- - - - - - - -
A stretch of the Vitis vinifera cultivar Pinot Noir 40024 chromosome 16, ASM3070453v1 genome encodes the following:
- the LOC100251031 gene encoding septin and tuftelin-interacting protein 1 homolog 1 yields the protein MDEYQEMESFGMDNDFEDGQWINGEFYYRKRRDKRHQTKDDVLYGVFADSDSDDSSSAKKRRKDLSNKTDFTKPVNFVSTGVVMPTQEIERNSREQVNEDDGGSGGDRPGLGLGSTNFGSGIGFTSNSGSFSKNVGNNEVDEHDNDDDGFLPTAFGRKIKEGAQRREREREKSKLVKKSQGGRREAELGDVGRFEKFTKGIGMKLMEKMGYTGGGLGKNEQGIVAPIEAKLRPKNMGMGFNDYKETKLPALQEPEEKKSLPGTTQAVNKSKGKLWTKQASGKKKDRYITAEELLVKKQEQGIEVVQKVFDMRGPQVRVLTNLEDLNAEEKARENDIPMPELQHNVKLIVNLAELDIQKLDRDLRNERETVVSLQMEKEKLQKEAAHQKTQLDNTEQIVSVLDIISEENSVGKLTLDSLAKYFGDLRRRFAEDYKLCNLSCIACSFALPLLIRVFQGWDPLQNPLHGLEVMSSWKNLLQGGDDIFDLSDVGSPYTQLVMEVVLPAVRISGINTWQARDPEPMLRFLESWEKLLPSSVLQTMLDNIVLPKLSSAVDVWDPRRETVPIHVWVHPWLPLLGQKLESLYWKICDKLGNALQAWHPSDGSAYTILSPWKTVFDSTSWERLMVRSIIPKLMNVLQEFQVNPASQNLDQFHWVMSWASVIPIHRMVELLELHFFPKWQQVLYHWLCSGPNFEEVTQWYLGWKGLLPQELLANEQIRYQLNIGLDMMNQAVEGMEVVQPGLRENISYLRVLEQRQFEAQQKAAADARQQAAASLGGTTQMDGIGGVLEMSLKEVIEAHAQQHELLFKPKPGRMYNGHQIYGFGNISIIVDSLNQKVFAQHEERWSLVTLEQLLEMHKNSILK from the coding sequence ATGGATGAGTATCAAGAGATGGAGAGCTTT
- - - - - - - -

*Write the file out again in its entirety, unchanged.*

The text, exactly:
A stretch of the Vitis vinifera cultivar Pinot Noir 40024 chromosome 16, ASM3070453v1 genome encodes the following:
- the LOC100251031 gene encoding septin and tuftelin-interacting protein 1 homolog 1 yields the protein MDEYQEMESFGMDNDFEDGQWINGEFYYRKRRDKRHQTKDDVLYGVFADSDSDDSSSAKKRRKDLSNKTDFTKPVNFVSTGVVMPTQEIERNSREQVNEDDGGSGGDRPGLGLGSTNFGSGIGFTSNSGSFSKNVGNNEVDEHDNDDDGFLPTAFGRKIKEGAQRREREREKSKLVKKSQGGRREAELGDVGRFEKFTKGIGMKLMEKMGYTGGGLGKNEQGIVAPIEAKLRPKNMGMGFNDYKETKLPALQEPEEKKSLPGTTQAVNKSKGKLWTKQASGKKKDRYITAEELLVKKQEQGIEVVQKVFDMRGPQVRVLTNLEDLNAEEKARENDIPMPELQHNVKLIVNLAELDIQKLDRDLRNERETVVSLQMEKEKLQKEAAHQKTQLDNTEQIVSVLDIISEENSVGKLTLDSLAKYFGDLRRRFAEDYKLCNLSCIACSFALPLLIRVFQGWDPLQNPLHGLEVMSSWKNLLQGGDDIFDLSDVGSPYTQLVMEVVLPAVRISGINTWQARDPEPMLRFLESWEKLLPSSVLQTMLDNIVLPKLSSAVDVWDPRRETVPIHVWVHPWLPLLGQKLESLYWKICDKLGNALQAWHPSDGSAYTILSPWKTVFDSTSWERLMVRSIIPKLMNVLQEFQVNPASQNLDQFHWVMSWASVIPIHRMVELLELHFFPKWQQVLYHWLCSGPNFEEVTQWYLGWKGLLPQELLANEQIRYQLNIGLDMMNQAVEGMEVVQPGLRENISYLRVLEQRQFEAQQKAAADARQQAAASLGGTTQMDGIGGVLEMSLKEVIEAHAQQHELLFKPKPGRMYNGHQIYGFGNISIIVDSLNQKVFAQHEERWSLVTLEQLLEMHKNSILK from the coding sequence ATGGATGAGTATCAAGAGATGGAGAGCTTT